There is still time to dump these systems, call it time wasted for now, release on Steam and come back to them once needed. It’s gonna save 3 months of Keith’s time in which he can make pretty fonts or something. Also seriously you guys keep bringing up the Keith is not really on this project, he takes no money, how the hell does $370k buy one coder…
See, that’s part of the issue, though. In order to get noticed on Steam, games with no marketing budget are now fighting a battle to the bottom by offering their games for free. It’s rapidly falling into the same trap that the mobile app stores did.
And simply being free won’t be enough in short order. It only provides meaningful exposure when the number of free titles is relatively low.
Critic, please stop. Seriously.
What ? If you take an average $35k/year gross salary and multiply it by 3 ( me+jan+kristian ) and add some extra $$/year for hosting, accounting, licensing, legal fees etc… you’re already at $120k/year.
We’ll see Flavien, doubt Keith has the time to finish the marketplace and patcher/launcher.
You should obviously fire Jan.
This one specifically is a free open-source game, so it is not a commercial project. But for tiny or small games, Steam’s reach can help, compared to, say, Itch.io.
I:B isn’t a small game, though, but a medium game. No idea how well Steam helps for those.
The big advantage of steam in my eyes is the easy installation and updating of games. I don’t see myself permanently having the launcher run in the background (I have no apps run in the background except the windows 10 system), so I will always have to update battlescape when I actually want to play it. Sure I don’t have steam running in the background aswell, but I think it is far more likely that people do that, than permanently running the battlescape launcher.
So purely from a user perspective I have to side with cybercritic, but I fully understand the reasons against launching exclusively on steam first and my guess is, that it is probably the smarter choice to be independent right from the start.
Good point, although I would argue that the benefit of Steam’s autopatch is highly dependant on the user’s download speed.
Huh. Cool. I will have to check this game out, then! Thanks for bringing it up.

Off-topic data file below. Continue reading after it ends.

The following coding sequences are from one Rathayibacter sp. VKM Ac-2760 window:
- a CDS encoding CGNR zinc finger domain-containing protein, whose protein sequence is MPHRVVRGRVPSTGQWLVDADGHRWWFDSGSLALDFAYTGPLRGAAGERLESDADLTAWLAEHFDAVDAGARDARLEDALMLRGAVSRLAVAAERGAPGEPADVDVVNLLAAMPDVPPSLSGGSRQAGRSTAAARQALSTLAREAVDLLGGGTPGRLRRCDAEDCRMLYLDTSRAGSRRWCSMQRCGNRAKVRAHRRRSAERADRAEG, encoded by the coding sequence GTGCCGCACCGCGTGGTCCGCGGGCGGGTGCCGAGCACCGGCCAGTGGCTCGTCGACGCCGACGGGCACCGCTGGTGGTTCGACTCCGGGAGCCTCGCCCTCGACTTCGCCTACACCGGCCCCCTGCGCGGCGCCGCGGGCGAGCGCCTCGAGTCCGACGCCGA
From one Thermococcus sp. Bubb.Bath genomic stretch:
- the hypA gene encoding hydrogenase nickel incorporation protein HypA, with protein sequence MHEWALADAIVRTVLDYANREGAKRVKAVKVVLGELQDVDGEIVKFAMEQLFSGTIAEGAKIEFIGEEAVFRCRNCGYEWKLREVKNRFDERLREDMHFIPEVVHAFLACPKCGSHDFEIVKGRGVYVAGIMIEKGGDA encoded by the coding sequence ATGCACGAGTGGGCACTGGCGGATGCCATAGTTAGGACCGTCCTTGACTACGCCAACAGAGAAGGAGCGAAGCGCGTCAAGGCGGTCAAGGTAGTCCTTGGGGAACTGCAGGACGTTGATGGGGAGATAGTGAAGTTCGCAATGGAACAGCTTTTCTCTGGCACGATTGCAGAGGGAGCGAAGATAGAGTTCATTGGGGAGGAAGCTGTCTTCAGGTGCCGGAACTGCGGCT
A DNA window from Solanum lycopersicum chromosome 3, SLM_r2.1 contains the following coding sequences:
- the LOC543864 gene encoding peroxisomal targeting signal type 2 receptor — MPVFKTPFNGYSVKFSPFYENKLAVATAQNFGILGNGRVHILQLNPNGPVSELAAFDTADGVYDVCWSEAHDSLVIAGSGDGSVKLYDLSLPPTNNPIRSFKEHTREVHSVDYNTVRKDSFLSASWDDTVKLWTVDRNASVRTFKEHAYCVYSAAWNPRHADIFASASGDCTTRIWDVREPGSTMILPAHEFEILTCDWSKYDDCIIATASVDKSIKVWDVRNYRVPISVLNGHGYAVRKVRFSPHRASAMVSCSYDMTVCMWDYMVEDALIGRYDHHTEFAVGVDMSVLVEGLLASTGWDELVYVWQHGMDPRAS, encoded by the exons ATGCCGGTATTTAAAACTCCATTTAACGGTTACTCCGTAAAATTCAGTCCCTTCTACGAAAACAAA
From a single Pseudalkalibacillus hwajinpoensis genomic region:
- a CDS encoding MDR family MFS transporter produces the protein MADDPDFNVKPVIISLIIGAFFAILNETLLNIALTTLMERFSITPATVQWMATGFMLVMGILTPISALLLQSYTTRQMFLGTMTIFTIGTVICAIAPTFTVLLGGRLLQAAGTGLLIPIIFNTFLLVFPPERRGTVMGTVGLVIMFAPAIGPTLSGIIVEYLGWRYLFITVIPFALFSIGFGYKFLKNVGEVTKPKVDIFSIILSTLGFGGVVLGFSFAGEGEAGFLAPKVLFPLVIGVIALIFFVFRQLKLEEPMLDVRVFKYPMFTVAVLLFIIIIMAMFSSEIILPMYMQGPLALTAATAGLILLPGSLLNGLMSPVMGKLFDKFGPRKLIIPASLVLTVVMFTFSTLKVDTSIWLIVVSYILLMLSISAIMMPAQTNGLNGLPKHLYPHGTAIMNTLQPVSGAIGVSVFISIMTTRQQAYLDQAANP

For most games without pre-existing marketing or hype, Steam has become an ocean to get lost in. It’s been completely flooded with ultra cheap or free titles, and so much garbage, that sales are way down for most indie games. Getting recognized by the Steam community is now mostly winning a lottery, unfortunately.
It’s great if you have outside marketing or pre-existing interest from a community, but if you’re starting off, it’s a crapshoot with a pair of d1000s
Steam is still useful for providing infrastructure, like patching, order processing, dealing with many local regulations, VAT processing, tax reporting, community services…
Thus I:B is a AAA-like game so… not like a random indie game
In what parallel universe is IBS a AAA title with millions in funding and millions of people in following?
AAA-like in terms of quality. And I say like not title
Show me a game of this quality (graphics, network, physics, seamless open world true to scale…) not AAA of course
I found this an interesting commentary on the new function of releasing on steam as an indie game. Give people what they want and steam amplifies your marketing a shitton, but its not like it used to be, just get on steam and get exposure automatically.
Got a question for devs and community.
So If the game get listed on steam , or other dematerialization (DEMAT) plateforms , to get more exposure.
Will it be some "community market " open to trade some items ? :
(vessels skins, customisation kit (like need for speed garage like , rare items ect …) ?
Secondary market like dota 2 with community mod incentive ?
Or maybe later in few years, that is not priority ,
Any toughts ? thanks for reply.
We’re planning on releasing our own virtual marketplace at some point. There is still a lot of internal debate over when exactly we would do this and how it’ll be implemented but it’s definitely something on the TODO list.
Can’t wait. You know what you could sell? Space Mobile Homes! And also a ship to take them around and drop them off on a planet’s surface. You could talk about how modular they’ll be. Then a few months later say they aren’t going to be modular, and instead sale “variants”. Including a Double Wide variant and a super fancy Triple Wide variant, that will have all the Space Luxury your Space Mobile Home needs!
I hope to have a payment method in China.
inovae studio , IPO , ICO , security tokens soon … or not ? .
next 21 century fundraising , keep and eye on it , and get your stock broker if it apply.
if not , that is fine too.
Could you please elaborate? Is credit card payment not available in China? Would PayPal work better? If China has unique payment requirements we’re largely unaware of these so any additional insight you could provide would be extremely helpful for us to provide a better experience for Chinese users.